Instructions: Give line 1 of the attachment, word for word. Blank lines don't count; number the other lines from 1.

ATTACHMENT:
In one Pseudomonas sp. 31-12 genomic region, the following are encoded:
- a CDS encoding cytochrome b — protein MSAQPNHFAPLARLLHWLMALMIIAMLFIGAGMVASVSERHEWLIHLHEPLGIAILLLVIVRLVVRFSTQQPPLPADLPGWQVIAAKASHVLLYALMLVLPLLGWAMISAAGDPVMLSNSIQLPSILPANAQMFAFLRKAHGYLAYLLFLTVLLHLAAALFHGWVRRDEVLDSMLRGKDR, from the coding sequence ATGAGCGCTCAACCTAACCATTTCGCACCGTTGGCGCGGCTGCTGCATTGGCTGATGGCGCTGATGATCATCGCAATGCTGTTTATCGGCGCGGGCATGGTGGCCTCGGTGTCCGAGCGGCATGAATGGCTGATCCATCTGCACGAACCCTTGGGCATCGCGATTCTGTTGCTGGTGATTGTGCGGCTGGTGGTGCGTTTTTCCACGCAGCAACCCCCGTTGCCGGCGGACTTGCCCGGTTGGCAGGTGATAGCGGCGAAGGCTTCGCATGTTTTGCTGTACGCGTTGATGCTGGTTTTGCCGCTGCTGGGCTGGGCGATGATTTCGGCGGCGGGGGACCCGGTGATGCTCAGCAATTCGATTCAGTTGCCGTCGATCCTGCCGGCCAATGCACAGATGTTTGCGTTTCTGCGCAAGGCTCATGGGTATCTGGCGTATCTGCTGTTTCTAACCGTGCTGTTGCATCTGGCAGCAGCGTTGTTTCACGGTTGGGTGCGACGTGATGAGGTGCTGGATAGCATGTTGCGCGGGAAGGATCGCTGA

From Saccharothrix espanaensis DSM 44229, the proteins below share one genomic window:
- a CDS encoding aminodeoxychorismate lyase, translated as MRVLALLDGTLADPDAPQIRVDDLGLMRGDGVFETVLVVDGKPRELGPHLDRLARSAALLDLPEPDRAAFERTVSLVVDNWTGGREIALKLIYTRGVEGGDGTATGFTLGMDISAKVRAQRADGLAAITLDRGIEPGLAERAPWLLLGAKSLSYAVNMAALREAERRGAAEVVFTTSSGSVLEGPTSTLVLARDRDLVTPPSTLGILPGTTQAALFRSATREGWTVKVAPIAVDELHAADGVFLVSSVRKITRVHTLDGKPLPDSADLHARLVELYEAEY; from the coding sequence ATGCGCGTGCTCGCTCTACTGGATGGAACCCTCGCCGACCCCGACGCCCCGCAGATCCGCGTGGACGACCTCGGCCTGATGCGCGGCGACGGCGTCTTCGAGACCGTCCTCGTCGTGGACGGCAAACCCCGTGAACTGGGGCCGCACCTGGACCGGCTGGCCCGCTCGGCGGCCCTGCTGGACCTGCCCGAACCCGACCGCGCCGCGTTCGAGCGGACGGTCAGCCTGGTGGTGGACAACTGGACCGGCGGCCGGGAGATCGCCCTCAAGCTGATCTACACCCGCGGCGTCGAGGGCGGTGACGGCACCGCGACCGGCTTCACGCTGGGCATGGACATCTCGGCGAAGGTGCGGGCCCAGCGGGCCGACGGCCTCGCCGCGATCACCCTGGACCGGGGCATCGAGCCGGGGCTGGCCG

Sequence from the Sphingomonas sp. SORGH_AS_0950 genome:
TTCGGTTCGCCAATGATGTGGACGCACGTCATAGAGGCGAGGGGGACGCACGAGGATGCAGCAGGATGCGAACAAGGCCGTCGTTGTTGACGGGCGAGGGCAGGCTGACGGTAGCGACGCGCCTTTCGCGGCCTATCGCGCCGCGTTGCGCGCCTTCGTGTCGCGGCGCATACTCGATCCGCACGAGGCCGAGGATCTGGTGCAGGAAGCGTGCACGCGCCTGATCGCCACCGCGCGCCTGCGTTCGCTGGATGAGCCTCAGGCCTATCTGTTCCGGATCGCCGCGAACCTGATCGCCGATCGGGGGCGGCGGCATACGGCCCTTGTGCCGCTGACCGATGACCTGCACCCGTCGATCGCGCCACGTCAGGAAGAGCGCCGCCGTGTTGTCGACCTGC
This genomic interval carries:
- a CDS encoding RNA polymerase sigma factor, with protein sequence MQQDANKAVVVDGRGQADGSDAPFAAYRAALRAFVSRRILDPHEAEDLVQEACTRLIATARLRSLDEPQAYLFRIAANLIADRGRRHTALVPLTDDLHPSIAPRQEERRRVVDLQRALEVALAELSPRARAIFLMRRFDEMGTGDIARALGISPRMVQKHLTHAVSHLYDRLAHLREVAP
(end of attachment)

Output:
In one Pseudomonas sp. 31-12 genomic region, the following are encoded: